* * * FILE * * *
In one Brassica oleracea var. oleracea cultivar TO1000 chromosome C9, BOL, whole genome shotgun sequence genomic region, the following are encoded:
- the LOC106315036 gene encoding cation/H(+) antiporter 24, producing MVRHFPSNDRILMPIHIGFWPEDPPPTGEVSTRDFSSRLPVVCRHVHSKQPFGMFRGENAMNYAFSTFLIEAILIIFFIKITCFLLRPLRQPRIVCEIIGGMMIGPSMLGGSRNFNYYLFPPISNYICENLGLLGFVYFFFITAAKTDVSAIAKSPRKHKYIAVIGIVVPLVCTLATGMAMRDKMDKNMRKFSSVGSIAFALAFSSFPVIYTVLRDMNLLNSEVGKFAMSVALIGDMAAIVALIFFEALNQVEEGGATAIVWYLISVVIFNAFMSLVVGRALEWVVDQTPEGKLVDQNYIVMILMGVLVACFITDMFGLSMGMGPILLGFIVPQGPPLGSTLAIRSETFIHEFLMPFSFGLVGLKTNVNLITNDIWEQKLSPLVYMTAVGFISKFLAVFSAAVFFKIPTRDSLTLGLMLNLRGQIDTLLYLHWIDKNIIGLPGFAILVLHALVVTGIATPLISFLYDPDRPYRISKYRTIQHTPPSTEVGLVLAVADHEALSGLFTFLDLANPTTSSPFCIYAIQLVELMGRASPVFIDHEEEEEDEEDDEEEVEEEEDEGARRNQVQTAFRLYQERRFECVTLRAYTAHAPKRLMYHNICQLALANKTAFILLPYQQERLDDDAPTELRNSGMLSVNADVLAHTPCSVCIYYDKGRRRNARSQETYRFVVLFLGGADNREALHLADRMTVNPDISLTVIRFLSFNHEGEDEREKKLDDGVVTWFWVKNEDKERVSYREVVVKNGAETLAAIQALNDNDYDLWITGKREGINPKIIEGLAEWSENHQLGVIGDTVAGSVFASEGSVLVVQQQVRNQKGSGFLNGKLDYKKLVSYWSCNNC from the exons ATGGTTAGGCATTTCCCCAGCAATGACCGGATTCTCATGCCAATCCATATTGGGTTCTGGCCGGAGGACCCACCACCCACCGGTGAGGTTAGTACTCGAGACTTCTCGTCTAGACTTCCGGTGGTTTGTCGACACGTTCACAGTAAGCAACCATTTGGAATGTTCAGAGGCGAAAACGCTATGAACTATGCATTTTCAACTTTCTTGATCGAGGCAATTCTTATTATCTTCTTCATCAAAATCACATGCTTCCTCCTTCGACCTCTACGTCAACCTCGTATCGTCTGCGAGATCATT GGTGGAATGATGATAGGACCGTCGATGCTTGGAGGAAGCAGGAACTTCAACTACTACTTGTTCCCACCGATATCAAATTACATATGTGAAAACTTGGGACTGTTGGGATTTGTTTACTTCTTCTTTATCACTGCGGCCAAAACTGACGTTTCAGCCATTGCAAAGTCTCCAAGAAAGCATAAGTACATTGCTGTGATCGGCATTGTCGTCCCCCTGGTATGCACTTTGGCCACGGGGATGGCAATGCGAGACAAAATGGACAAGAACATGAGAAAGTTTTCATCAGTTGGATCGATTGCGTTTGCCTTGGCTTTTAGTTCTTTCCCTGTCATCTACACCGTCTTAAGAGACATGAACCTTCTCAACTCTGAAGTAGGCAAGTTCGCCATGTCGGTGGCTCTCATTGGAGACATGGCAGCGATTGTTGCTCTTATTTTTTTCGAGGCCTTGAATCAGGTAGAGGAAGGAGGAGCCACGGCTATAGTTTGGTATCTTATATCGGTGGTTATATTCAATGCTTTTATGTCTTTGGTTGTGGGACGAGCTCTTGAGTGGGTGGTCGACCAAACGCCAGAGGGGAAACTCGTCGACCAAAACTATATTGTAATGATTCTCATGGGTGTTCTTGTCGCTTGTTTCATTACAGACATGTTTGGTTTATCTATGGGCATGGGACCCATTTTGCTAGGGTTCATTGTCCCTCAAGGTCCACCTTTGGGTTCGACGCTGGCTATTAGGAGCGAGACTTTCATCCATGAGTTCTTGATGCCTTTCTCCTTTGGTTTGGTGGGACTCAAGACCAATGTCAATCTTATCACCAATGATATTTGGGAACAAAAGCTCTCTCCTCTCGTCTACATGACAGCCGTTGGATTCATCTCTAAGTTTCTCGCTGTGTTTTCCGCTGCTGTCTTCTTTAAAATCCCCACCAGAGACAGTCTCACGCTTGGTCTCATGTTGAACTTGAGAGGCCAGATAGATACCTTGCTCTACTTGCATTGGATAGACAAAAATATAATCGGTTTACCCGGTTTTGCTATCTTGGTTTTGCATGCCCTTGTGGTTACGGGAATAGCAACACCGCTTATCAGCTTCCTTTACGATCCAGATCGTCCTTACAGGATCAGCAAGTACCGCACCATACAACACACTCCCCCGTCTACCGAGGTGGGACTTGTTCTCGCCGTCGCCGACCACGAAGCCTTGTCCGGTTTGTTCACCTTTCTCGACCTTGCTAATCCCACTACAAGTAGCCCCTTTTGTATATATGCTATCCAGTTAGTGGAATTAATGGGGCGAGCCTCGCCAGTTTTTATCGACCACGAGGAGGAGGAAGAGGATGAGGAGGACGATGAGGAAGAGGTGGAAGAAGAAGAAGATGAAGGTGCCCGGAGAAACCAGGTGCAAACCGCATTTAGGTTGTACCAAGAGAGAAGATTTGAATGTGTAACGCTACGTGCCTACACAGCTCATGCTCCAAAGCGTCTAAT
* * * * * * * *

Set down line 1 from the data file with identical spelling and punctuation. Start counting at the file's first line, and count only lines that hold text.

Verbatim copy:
In one Brassica oleracea var. oleracea cultivar TO1000 chromosome C9, BOL, whole genome shotgun sequence genomic region, the following are encoded: